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Pennsylvania high schoolers find STEM fuel at Russ College workshops

Pete Shooner | Jun 20, 2016
Pennsylvania high schoolers at Russ College STEM workshop
Photo by Ashley Stottlemyer

Pennsylvania high schoolers find STEM fuel at Russ College workshops

Pete Shooner | Jun 20, 2016

Photo by Ashley Stottlemyer

Ohio University’s Russ College of Engineering and Technology welcomed more than 30 Pennsylvania high school students to campus on Friday for a series of hands-on workshops as part of the Upward Bound Math and Science (UBMS) program administered by Pennsylvania State University (PSU).

UBMS students hail from urban high schools and are selected to participate based on their ability and special interest in the STEM fields. During the multiyear program, students receive academic guidance, engage in active research projects at PSU, and visit the region’s engineering colleges for events like Friday’s workshops at OHIO.

"It's wonderful to work with a group of high school students who are already so committed to going into a STEM field,” Russ College Director of Multicultural Experiences Jody Markley said. “It was an honor to be able to give them a taste of all of the opportunities the Russ College has for them in engineering and technology, and we hope that they left OHIO's campus with a real taste of how they can create for good."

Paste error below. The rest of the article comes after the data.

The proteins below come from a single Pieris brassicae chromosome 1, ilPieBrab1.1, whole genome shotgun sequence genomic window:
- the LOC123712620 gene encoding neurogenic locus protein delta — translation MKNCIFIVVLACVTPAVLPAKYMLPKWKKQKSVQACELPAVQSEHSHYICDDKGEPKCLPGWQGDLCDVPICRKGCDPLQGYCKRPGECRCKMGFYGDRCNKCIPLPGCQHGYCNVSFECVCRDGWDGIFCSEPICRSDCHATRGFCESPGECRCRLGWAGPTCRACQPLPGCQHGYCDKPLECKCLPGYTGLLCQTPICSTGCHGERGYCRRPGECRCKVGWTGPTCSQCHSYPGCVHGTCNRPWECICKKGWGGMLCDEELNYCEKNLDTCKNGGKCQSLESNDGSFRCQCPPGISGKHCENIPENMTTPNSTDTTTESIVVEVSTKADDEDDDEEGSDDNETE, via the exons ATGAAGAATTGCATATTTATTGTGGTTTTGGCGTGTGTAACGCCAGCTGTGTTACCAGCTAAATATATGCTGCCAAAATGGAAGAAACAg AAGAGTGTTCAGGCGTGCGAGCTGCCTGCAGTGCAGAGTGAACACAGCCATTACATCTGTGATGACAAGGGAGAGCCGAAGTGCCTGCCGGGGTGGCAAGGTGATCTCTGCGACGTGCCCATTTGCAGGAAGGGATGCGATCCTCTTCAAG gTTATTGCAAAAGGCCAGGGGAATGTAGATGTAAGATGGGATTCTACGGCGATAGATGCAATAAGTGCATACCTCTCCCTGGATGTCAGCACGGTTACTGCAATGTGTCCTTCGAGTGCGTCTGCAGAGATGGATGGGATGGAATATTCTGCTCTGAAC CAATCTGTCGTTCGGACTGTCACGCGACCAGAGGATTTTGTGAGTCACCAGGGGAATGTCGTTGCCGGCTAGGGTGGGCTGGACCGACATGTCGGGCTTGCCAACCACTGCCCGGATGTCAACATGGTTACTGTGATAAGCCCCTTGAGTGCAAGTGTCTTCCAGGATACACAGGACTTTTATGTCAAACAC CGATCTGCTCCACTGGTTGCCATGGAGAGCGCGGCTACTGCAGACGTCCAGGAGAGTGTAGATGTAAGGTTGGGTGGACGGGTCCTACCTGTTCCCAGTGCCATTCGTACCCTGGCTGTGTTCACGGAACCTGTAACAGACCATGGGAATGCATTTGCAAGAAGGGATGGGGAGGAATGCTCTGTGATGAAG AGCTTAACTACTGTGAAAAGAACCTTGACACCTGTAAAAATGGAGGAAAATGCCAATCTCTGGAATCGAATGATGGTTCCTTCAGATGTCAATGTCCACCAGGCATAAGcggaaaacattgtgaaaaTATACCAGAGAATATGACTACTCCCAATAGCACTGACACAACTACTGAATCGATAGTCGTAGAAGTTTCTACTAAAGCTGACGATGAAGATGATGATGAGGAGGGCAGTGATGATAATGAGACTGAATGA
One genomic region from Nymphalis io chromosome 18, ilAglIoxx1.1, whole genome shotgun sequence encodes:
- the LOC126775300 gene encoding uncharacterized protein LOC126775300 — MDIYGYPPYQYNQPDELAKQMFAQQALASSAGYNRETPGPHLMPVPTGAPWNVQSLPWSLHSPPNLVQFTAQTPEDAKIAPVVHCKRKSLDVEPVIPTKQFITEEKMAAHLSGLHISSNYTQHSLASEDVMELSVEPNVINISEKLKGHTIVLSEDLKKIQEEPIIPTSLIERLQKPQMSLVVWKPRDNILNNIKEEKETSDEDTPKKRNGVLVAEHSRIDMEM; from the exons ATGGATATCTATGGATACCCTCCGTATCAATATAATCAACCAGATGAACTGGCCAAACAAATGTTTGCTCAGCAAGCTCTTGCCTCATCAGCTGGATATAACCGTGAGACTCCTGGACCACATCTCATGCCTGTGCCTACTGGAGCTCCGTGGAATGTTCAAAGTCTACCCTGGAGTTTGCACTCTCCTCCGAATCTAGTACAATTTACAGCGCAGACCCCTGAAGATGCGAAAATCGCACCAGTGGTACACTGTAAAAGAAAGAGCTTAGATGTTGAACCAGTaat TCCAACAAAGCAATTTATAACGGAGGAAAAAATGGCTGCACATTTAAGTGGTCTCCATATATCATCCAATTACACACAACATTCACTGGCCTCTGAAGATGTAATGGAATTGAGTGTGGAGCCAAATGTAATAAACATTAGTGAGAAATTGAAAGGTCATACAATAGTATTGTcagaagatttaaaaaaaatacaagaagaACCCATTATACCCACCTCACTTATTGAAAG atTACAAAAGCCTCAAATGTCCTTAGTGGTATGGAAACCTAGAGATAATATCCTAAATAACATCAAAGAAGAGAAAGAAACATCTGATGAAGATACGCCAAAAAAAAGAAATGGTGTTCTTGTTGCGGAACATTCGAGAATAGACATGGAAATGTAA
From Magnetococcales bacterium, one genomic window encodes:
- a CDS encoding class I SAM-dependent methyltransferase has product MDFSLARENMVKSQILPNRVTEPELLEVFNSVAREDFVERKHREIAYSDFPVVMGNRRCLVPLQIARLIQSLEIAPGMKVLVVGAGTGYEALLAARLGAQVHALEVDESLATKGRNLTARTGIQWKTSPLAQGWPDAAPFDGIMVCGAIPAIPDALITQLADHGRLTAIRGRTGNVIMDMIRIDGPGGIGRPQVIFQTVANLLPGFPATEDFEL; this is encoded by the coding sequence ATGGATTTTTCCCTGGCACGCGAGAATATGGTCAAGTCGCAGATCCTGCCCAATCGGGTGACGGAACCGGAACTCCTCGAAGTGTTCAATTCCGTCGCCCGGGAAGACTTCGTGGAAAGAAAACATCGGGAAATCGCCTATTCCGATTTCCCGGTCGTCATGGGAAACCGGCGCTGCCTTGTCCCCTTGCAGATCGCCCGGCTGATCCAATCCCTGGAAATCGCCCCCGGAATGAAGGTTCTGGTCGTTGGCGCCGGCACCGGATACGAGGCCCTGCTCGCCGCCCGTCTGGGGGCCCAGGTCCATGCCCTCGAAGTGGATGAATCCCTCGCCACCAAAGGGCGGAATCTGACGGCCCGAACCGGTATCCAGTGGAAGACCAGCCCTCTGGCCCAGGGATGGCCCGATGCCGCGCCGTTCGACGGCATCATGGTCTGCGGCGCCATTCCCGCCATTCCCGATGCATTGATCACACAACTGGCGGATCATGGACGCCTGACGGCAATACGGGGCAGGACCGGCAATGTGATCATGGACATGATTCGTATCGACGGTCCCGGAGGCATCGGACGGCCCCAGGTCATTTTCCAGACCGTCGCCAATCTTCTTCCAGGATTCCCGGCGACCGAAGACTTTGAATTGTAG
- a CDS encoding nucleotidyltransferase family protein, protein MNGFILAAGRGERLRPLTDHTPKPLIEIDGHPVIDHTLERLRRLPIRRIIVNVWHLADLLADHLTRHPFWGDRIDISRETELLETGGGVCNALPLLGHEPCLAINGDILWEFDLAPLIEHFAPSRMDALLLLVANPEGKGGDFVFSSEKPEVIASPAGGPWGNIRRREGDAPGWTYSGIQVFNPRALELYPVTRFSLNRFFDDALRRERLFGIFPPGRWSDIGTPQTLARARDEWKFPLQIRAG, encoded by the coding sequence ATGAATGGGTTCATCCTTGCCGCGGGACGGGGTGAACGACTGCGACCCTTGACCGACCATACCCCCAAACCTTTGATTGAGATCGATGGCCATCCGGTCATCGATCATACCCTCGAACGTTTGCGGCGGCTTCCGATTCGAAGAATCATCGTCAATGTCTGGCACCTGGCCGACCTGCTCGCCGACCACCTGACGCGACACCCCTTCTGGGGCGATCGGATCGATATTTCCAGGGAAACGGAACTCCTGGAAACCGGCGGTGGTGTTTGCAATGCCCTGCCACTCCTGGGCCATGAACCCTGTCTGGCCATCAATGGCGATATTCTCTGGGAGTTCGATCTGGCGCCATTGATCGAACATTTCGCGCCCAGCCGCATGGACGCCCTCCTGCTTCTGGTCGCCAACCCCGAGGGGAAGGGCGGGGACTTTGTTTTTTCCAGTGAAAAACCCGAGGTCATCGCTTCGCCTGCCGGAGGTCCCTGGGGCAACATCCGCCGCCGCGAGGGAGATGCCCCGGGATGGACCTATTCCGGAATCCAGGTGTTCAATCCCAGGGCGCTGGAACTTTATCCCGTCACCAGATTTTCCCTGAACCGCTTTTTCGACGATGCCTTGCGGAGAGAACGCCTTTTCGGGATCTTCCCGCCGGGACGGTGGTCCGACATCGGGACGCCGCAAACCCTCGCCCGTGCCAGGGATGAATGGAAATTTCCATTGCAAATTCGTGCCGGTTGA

The students engaged with Russ College faculty and students on topics including lean manufacturing and ergonomics, roller coaster design, computer aided design, and 3D printing.

In one workshop focusing on chemical, biomolecular and biomedical engineering, students learned to operate small cars fueled by chemical reactions – dubbed “chem-e-cars,” which Russ College freshmen use in their introductory chemical engineering classes.

“You’re going to run a car using nothing but water electrolysis and an H2 reaction,” Associate Professor of Chemical and Biomolecular Engineering Monica Burdick explained to the group, adding that their ultimate goal was to manipulate the reaction in such a way as to create just enough energy for the car travel precisely four feet.

With the help of recent graduate Nicole Sova, BSCHE ’16, and chemical engineering senior Graham Warne, the students “charged” their cars with hydrogen using battery-powered electrolysis, measured the charge, then tested the car to see how far it would travel.

After repeated tests, Josue Garcia, a junior at Reading High School, knew he was homing in on the target distance.

“I had a couple tries that were way too long, so each time I knew I had to cut back to get close to the four feet,” Garcia said. “I say two L’s is a W – if you lose, as long as you learned something, it’s a win.”

Burdick said the goal of the workshop, beyond showing that chemical engineering can be fun, was to illustrate how hands-on experiments can be useful to solving big problems like designing alternative energy sources.

“Experiments are a big part of what we all do – gathering data, making models, getting results,” Burdick said. “So no matter if these students choose to go into mechanical engineering or civil engineering, these same principles will apply.”